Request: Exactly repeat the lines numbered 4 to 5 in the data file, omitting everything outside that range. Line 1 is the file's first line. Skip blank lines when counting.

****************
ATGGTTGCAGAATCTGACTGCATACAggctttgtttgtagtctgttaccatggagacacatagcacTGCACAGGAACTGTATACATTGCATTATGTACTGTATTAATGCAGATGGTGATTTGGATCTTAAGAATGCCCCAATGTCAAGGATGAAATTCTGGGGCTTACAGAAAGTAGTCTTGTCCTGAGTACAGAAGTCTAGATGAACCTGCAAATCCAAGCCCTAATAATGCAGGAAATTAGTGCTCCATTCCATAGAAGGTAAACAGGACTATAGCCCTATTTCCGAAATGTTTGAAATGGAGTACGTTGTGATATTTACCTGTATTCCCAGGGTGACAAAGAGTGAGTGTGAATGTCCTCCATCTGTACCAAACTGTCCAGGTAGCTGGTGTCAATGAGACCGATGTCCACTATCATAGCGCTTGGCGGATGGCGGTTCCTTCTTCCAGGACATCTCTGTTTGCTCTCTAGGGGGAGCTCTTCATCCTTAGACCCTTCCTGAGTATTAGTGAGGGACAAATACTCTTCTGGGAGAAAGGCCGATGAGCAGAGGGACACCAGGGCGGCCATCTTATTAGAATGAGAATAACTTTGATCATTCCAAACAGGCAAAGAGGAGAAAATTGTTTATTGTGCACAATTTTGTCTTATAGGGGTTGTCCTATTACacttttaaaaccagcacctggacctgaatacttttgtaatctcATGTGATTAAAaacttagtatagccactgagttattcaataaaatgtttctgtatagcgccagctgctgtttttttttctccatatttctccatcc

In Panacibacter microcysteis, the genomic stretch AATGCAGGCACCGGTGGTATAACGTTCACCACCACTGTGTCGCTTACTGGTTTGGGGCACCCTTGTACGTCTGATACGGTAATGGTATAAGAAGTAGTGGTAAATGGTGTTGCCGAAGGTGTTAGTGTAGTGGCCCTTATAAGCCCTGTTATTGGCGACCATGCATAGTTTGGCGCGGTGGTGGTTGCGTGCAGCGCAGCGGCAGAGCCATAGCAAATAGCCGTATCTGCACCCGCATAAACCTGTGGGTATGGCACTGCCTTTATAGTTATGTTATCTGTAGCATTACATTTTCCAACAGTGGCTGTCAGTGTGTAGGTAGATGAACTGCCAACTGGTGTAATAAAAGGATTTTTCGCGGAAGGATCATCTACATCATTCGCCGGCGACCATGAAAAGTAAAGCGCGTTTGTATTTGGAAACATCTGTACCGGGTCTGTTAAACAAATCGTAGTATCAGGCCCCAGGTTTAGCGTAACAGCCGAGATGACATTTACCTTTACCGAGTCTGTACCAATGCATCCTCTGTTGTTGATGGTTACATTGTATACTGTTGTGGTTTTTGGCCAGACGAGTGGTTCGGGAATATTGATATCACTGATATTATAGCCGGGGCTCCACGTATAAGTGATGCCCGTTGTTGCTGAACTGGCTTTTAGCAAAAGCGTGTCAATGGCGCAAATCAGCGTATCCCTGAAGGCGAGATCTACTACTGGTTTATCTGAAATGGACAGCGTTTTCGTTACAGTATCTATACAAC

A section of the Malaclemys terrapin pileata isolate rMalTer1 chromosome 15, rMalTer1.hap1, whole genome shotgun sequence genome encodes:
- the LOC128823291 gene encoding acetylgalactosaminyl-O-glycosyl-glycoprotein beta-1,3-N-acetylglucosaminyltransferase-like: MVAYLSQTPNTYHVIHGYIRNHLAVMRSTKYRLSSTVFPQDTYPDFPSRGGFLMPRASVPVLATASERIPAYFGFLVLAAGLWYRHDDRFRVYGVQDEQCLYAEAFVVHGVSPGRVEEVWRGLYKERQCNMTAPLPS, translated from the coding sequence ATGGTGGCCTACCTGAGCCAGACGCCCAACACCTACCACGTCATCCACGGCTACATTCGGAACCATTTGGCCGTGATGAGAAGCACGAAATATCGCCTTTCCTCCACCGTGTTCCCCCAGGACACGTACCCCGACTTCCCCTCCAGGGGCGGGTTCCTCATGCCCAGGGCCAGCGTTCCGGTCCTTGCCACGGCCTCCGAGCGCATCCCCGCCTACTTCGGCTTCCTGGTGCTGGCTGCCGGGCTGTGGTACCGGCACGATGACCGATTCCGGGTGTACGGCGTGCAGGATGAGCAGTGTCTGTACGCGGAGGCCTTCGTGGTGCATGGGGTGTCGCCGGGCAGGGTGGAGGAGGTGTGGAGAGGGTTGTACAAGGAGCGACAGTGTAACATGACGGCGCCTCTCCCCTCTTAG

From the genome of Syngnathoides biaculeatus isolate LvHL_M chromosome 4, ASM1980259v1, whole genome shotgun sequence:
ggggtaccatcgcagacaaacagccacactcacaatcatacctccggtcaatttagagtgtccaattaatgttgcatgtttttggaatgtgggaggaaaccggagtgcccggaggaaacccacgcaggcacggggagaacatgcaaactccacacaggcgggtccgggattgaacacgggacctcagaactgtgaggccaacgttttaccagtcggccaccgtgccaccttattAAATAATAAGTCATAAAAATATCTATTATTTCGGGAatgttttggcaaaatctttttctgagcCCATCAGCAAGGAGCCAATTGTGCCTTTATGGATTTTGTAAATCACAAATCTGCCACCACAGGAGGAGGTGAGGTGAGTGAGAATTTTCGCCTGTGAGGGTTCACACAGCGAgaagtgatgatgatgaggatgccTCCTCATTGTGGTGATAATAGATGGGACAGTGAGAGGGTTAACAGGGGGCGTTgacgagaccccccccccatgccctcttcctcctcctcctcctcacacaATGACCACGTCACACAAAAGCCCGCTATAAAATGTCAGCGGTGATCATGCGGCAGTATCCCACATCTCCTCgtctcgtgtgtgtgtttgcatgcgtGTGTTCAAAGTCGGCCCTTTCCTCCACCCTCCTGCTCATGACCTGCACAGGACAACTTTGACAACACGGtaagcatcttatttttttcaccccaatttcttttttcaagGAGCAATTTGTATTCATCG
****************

- the LOC128823291 gene encoding acetylgalactosaminyl-O-glycosyl-glycoprotein beta-1,3-N-acetylglucosaminyltransferase-like: MVAYLSQTPNTYHVIHGYIRNHLAVMRSTKYRLSSTVFPQDTYPDFPSRGGFLMPRASVPVLATASERIPAYFGFLVLAAGLWYRHDDRFRVYGVQDEQCLYAEAFVVHGVSPGRVEEVWRGLYKERQCNMTAPLPS, translated from the coding sequence ATGGTGGCCTACCTGAGCCAGACGCCCAACACCTACCACGTCATCCACGGCTACATTCGGAACCATTTGGCCGTGATGAGAAGCACGAAATATCGCCTTTCCTCCACCGTGTTCCCCCAGGACACGTACCCCGACTTCCCCTCCAGGGGCGGGTTCCTCATGCCCAGGGCCAGCGTTCCGGTCCTTGCCACGGCCTCCGAGCGCATCCCCGCCTACTTCGGCTTCCTGGTGCTGGCTGCCGGGCTGTGGTACCGGCACGATGACCGATTCCGGGTGTACGGCGTGCAGGATGAGCAGTGTCTGTACGCGGAGGCCTTCGTGGTGCATGGGGTGTCGCCGGGCAGGGTGGAGGAGGTGTGGAGAGGGTTGTACAAGGAGCGACAGTGTAACATGACGGCGCCTCTCCCCTCTTAG

From the genome of Syngnathoides biaculeatus isolate LvHL_M chromosome 4, ASM1980259v1, whole genome shotgun sequence: